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Long IslandObituaries

Beloved Huntington teen with rare disease dies at home

Eli Mollineaux, a sophomore at Huntington High School,

Eli Mollineaux, a sophomore at Huntington High School, died at age 15 early Monday morning, Oct. 31, 2016. Eli was diagnosed with a rare mitochondrial disease called Pearson syndrome when he was 1. He's pictured going for a touchdown with his fellow Blue Devils at a football game against Smithtown High School West on Sept. 17, 2016. Credit: Huntington Union Free School District

A 15-year-old from Huntington so beloved in the school district that his high school football team helped him score a touchdown this fall while fans in the stands held signs that said “Eli” and “bELIeve,” died early Monday at home.

Eli Mollineaux was diagnosed with Pearson syndrome — a rare genetic disease that disrupts the normal DNA structure — when he was 1. He wasn’t expected to live long enough to attend kindergarten. But he went on to his sophomore year at Huntington High School despite the disease affecting his vision, hearing and ability to walk.

High school Principal Brenden Cusack has called Eli the “mayor” of the school, where the teen told a “joke of the week” each week over the public address system. “I have hundreds of notes for the family from kids here,” written after he announced Eli’s passing to students, Cusack said Monday.

The district’s Woodhull Intermediate School, which Eli previously attended, instituted an “Eli’s March Madness” annual faculty basketball game six years ago as a fundraiser for Eli when he was a student there. The event will continue to be held each year in Eli’s honor and will raise money to create an annual college scholarship in his name, to be presented to a boy and girl from Huntington, Woodhull Assistant Principal Jarrett Stein said Monday.

“He really is my hero,” Stein said Monday of Eli. “He made such a profound impact on my life on living each day to the fullest.”

In September 2015, Suffolk County Legis. Dr. William Spencer presented Eli with a proclamation of “Eli’s Law,” denoting September as mitochondrial disease awareness month in the county. “Eli, because of the life that he lived, he was a beacon of hope,” Spencer said Monday. Spencer is also a physician who commended Eli for bringing attention to rare diseases.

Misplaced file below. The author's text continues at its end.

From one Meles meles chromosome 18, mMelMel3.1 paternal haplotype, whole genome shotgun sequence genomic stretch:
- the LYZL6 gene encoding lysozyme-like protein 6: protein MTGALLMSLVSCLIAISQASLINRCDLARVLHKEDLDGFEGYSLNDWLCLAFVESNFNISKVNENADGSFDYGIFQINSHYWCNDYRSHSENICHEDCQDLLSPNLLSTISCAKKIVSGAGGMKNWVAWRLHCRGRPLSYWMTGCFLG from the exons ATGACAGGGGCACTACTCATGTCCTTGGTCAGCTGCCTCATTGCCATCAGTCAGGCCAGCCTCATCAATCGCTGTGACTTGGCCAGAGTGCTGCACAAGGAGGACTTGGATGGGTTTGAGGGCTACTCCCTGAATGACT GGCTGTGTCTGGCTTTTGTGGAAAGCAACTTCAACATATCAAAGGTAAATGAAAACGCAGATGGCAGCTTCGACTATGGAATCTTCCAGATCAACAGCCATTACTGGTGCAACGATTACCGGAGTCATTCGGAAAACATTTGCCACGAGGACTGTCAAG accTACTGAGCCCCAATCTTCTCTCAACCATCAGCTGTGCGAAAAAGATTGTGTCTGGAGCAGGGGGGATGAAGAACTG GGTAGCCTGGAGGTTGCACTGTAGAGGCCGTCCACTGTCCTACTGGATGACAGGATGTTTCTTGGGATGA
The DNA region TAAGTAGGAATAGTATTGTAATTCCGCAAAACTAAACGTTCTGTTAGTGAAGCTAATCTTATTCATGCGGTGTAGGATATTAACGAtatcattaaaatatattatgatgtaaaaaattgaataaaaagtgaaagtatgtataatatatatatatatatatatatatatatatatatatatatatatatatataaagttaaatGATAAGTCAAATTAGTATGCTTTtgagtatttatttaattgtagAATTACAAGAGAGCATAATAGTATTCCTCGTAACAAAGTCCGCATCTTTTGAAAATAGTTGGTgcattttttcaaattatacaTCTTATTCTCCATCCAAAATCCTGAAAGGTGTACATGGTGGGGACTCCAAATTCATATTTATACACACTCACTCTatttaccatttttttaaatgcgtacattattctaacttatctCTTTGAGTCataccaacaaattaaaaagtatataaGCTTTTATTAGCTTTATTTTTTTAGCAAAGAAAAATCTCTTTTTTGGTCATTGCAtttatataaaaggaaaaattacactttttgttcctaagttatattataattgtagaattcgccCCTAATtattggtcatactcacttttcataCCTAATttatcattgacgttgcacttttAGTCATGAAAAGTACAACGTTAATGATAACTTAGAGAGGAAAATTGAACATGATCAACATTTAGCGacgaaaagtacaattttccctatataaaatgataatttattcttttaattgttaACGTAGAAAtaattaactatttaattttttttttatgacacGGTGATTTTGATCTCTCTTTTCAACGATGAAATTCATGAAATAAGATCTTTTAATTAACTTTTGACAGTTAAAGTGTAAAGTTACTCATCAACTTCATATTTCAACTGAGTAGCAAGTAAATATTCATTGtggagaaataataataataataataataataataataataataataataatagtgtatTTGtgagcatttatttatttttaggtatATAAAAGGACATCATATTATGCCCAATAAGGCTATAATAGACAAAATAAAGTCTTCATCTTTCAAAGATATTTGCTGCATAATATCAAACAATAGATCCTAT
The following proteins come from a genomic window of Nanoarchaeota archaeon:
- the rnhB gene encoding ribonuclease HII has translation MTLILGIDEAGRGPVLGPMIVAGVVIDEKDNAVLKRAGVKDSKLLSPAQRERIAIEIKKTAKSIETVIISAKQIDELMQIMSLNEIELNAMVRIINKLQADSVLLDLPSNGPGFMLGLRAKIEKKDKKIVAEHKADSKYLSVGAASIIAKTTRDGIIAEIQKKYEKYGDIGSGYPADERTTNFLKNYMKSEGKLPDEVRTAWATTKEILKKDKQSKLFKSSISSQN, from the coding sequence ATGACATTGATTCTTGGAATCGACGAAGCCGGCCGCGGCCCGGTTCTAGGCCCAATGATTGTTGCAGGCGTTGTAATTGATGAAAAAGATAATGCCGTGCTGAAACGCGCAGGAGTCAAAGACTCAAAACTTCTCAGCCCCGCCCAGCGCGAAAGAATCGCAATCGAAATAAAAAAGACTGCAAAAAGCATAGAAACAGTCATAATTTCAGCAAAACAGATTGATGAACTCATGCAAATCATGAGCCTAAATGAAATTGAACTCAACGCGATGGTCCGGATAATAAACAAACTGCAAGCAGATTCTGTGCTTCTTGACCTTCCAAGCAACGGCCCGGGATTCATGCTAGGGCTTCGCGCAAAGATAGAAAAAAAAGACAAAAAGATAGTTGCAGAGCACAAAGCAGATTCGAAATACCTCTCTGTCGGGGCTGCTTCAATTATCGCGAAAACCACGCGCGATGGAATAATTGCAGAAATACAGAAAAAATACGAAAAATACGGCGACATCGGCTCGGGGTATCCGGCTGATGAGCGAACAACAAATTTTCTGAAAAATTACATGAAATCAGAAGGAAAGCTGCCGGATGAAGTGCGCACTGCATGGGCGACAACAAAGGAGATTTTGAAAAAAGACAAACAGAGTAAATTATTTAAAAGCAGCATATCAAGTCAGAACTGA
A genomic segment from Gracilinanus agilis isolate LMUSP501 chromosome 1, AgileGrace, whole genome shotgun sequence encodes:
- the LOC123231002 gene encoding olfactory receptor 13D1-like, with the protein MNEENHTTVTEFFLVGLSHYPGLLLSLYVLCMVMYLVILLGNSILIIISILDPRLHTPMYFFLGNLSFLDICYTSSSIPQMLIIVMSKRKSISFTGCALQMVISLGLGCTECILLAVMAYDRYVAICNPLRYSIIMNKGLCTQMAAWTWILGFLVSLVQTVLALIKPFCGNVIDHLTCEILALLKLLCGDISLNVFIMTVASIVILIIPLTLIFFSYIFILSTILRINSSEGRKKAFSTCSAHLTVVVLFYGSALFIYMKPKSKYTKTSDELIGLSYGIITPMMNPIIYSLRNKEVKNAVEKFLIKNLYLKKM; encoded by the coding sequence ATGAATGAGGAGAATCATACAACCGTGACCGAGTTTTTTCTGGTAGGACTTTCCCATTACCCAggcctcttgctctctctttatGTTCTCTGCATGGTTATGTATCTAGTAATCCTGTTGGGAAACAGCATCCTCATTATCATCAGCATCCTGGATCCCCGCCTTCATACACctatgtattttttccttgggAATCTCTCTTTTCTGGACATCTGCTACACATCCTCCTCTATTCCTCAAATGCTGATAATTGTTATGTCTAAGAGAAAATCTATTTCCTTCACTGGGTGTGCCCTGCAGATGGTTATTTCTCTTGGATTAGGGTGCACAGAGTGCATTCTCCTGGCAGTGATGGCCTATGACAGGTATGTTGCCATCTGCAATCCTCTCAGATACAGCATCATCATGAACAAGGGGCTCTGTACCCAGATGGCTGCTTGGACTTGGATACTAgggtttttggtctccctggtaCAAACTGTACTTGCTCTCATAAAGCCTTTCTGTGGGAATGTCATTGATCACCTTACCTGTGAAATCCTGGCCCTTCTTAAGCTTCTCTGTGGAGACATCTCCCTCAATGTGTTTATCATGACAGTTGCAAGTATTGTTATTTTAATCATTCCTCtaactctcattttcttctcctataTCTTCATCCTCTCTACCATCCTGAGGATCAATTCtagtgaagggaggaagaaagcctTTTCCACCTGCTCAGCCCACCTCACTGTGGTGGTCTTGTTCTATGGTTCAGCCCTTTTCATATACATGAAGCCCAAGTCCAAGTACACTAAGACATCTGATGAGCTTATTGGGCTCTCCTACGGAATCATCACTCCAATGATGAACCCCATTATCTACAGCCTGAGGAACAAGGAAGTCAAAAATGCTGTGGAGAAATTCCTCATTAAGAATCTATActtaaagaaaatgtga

Eli’s paintings of bats and of the night sky were part of the Arts Council’s annual “Nightmare on Main Street” student art exhibit last Halloween. “The whole school just adored him, top to bottom,” said Maureen Starr, public relations manager of the arts council and whose daughter was a grade ahead of Eli in the Huntington schools.

Eli’s touchdown on Sept. 17 was covered by Sports Illustrated. It happened during a brief break at the beginning of the third quarter of the game between Huntington and Smithtown West, with Blue Devils football team members pushing Eli in his wheelchair and running along with him while Eli held the ball.

“Eli’s positive attitude, kindness, compassion and perennial smile were infectious,” the Huntington Union Free School District posted on its website on Monday morning. “He had the rare ability to bring an entire community together . . . He loved Huntington and all in Huntington loved him right back. Eli reminded us routinely to bELIieve — to believe in ourselves and in what we can accomplish together. His spirit and legacy will live on in all of us.”

Eli is survived by his parents, Ellen and Jeff, and two brothers, Joshua, 18, a Huntington High School graduate, and Samuel, 11, a sixth-grader in the district.

Services are scheduled for 11 a.m. Tuesday at Temple Beth El in Huntington.

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